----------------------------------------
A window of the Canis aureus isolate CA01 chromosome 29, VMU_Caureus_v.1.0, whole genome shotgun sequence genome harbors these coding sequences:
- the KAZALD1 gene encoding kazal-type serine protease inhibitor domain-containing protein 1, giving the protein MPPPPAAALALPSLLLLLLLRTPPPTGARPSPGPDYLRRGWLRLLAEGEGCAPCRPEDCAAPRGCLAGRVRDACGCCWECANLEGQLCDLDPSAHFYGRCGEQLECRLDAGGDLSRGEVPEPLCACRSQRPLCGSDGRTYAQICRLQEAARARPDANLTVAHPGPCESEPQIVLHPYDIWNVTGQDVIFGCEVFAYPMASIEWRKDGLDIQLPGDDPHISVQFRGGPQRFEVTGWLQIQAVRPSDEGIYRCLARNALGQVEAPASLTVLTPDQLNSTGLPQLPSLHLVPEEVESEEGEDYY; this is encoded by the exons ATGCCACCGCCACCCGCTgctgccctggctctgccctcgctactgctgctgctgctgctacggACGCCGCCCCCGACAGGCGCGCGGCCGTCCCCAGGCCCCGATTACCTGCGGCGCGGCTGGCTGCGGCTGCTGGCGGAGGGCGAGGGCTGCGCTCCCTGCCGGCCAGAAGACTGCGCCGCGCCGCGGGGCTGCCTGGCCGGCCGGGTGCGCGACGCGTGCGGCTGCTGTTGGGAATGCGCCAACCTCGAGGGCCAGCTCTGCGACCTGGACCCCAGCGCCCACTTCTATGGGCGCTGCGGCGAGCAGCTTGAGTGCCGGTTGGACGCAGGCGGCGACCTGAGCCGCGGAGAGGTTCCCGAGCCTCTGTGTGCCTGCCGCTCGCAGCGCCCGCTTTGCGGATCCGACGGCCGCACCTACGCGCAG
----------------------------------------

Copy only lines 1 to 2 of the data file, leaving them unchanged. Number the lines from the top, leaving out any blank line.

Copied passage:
A window of the Canis aureus isolate CA01 chromosome 29, VMU_Caureus_v.1.0, whole genome shotgun sequence genome harbors these coding sequences:
- the KAZALD1 gene encoding kazal-type serine protease inhibitor domain-containing protein 1, giving the protein MPPPPAAALALPSLLLLLLLRTPPPTGARPSPGPDYLRRGWLRLLAEGEGCAPCRPEDCAAPRGCLAGRVRDACGCCWECANLEGQLCDLDPSAHFYGRCGEQLECRLDAGGDLSRGEVPEPLCACRSQRPLCGSDGRTYAQICRLQEAARARPDANLTVAHPGPCESEPQIVLHPYDIWNVTGQDVIFGCEVFAYPMASIEWRKDGLDIQLPGDDPHISVQFRGGPQRFEVTGWLQIQAVRPSDEGIYRCLARNALGQVEAPASLTVLTPDQLNSTGLPQLPSLHLVPEEVESEEGEDYY; this is encoded by the exons ATGCCACCGCCACCCGCTgctgccctggctctgccctcgctactgctgctgctgctgctacggACGCCGCCCCCGACAGGCGCGCGGCCGTCCCCAGGCCCCGATTACCTGCGGCGCGGCTGGCTGCGGCTGCTGGCGGAGGGCGAGGGCTGCGCTCCCTGCCGGCCAGAAGACTGCGCCGCGCCGCGGGGCTGCCTGGCCGGCCGGGTGCGCGACGCGTGCGGCTGCTGTTGGGAATGCGCCAACCTCGAGGGCCAGCTCTGCGACCTGGACCCCAGCGCCCACTTCTATGGGCGCTGCGGCGAGCAGCTTGAGTGCCGGTTGGACGCAGGCGGCGACCTGAGCCGCGGAGAGGTTCCCGAGCCTCTGTGTGCCTGCCGCTCGCAGCGCCCGCTTTGCGGATCCGACGGCCGCACCTACGCGCAG